aging and life course
children and youth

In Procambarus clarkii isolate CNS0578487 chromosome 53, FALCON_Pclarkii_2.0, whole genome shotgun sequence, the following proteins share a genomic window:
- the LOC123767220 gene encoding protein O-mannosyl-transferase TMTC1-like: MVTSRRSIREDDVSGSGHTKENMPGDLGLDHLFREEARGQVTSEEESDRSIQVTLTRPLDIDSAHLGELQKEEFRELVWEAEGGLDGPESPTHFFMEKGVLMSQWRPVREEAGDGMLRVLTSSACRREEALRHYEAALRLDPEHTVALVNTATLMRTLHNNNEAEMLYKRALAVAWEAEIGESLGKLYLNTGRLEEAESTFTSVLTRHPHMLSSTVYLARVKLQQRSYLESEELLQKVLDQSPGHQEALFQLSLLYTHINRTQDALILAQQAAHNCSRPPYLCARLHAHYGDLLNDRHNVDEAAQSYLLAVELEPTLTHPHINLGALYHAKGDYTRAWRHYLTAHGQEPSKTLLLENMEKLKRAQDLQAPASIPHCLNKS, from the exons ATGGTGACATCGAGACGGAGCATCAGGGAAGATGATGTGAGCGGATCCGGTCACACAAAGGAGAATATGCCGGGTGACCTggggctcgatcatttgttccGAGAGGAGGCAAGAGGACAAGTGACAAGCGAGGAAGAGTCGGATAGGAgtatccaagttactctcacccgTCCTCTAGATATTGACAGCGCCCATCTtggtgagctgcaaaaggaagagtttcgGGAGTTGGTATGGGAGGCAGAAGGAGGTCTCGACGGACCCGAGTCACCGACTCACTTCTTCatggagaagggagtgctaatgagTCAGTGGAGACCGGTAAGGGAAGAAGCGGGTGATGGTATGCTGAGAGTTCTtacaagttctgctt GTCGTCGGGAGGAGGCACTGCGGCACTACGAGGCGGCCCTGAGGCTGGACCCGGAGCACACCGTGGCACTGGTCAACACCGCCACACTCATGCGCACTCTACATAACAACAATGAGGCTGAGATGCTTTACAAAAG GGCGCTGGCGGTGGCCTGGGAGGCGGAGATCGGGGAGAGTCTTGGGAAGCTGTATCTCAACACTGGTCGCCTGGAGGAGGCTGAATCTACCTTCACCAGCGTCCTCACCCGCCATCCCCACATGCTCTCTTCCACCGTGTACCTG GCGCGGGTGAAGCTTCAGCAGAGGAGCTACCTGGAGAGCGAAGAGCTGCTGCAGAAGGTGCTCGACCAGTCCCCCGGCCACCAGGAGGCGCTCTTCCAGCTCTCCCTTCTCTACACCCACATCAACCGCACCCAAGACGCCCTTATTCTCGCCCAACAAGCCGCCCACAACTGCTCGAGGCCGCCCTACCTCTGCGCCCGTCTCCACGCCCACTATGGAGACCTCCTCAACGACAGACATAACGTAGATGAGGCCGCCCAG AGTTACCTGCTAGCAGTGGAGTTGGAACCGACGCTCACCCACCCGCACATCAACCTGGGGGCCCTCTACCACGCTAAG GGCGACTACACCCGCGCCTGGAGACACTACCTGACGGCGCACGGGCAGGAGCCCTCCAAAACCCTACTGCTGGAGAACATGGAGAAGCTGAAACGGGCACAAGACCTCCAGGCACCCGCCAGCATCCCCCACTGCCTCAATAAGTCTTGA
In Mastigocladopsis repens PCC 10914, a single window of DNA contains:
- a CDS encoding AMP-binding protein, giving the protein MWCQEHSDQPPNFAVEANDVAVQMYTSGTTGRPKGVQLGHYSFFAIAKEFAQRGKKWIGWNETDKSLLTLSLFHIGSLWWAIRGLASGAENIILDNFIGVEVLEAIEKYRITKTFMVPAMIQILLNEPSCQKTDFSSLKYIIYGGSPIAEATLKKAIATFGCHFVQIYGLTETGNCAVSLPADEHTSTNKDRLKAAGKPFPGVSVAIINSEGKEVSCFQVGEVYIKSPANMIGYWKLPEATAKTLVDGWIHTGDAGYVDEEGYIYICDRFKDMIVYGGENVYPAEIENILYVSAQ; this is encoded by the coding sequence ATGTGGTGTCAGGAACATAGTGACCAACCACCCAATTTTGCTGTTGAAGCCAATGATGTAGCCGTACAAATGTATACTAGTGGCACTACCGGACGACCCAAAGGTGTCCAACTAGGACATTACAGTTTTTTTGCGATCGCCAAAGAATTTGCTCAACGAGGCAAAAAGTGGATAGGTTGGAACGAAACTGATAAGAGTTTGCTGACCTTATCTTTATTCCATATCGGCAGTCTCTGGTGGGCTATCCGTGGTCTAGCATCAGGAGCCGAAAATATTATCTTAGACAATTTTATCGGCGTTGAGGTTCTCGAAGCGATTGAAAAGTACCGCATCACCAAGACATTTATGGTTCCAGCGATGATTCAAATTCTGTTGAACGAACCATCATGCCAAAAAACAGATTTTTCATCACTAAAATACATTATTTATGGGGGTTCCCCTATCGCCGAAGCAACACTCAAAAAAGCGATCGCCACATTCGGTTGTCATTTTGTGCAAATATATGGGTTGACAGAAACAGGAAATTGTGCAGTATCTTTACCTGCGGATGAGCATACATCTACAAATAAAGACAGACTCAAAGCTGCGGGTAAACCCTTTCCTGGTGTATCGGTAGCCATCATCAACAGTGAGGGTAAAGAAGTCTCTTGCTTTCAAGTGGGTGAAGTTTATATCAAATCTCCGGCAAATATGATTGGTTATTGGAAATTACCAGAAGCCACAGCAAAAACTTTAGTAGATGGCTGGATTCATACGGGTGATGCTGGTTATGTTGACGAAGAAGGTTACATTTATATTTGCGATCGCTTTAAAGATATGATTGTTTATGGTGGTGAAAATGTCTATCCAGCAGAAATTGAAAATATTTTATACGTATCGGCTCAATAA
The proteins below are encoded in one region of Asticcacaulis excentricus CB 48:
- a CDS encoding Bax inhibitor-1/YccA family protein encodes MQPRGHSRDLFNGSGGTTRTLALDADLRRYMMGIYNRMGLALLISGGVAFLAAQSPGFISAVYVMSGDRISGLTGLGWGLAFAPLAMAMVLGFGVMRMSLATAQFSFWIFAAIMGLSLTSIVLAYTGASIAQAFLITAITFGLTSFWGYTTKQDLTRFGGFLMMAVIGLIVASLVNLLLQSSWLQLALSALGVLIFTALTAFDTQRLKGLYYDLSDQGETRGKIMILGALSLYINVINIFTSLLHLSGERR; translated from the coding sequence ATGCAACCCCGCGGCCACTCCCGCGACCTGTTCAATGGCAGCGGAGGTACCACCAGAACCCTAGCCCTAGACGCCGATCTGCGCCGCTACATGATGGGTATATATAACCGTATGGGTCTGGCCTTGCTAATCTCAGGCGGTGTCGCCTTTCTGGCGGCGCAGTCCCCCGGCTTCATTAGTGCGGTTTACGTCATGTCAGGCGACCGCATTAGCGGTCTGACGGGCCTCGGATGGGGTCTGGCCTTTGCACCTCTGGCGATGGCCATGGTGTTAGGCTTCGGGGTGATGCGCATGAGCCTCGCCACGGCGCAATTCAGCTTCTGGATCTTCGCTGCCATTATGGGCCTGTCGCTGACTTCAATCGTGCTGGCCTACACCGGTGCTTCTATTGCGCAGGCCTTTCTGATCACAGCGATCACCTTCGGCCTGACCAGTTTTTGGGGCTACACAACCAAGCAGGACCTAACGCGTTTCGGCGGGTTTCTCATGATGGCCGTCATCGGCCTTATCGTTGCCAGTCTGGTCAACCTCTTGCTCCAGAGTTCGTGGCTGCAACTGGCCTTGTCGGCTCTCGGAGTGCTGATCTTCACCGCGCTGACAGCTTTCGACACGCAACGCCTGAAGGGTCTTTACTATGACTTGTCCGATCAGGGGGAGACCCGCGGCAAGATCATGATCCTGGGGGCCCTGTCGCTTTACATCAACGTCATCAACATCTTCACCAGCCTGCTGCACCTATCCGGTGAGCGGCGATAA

COVID-19 has unmasked the ways that chronological age--and especially old age--has become a lethal marker of otherness in both lay and medical discourses. This panel aims to contextualize the current intersections of age and crisis in the longstanding, if banal, ways that age and aging have marked forms of otherness across time and place. Recognizing that practices of age-based othering can be both (and sometimes simultaneously) lethal and generative, we ask how such practices are linked to the ways life and lives come to be valued. How have various forms of expert knowledge, including anthropology, participated in constructions of aged others, and with what consequences? While old age has drawn most of the attention around these issues, this panel explores how age marks value and otherness across the lifecourse, for example, in the ways that youth come to be marked as dangerous or transgressive, or that people with disabilities come to be treated as child-like. The papers on this panel examine how age intersects with other forms of difference, such as race, ethnicity, gender, sexuality, class, and ability, and investigate how such forms of difference relate to sociocultural and political-economic forms of inequality. In the first paper, Buch and Robbins explore how enduring distinctions between “the West” and “the rest” shape anthropological research on aging, and how these distinctions obscure links between age and power in the ethnographic record. In the second paper, Thomason examines how age has become a source of critique of rural Chinese grandparent care in ways that reveal the hegemony of nuclear family ideals. In the third paper, Grace demonstrates that Ecuadorian assumptions of equivalence between student and youth identities are belied by gendered practices of familial care, leading to unequal gendered forms of citizenship. In the fourth paper, Wright describes a medical treatment to show that practices that conceive of people with disabilities as living in non-normative temporalities produce unequal forms of personhood even when they aim to promote inclusion. In the fifth paper, Valente draws upon a case study of a Brazilian youth upon his eighteenth birthday to show how age demarcates persons seen as deserving care versus punishment in relation to criminal justice. This panel contends that age plays an undertheorized role in the structuring of power and inequality across social worlds. Collectively, these papers ask how age categories participate in the generation of valued life and lives, so that anthropology can better account for the intertwined workings of age and power.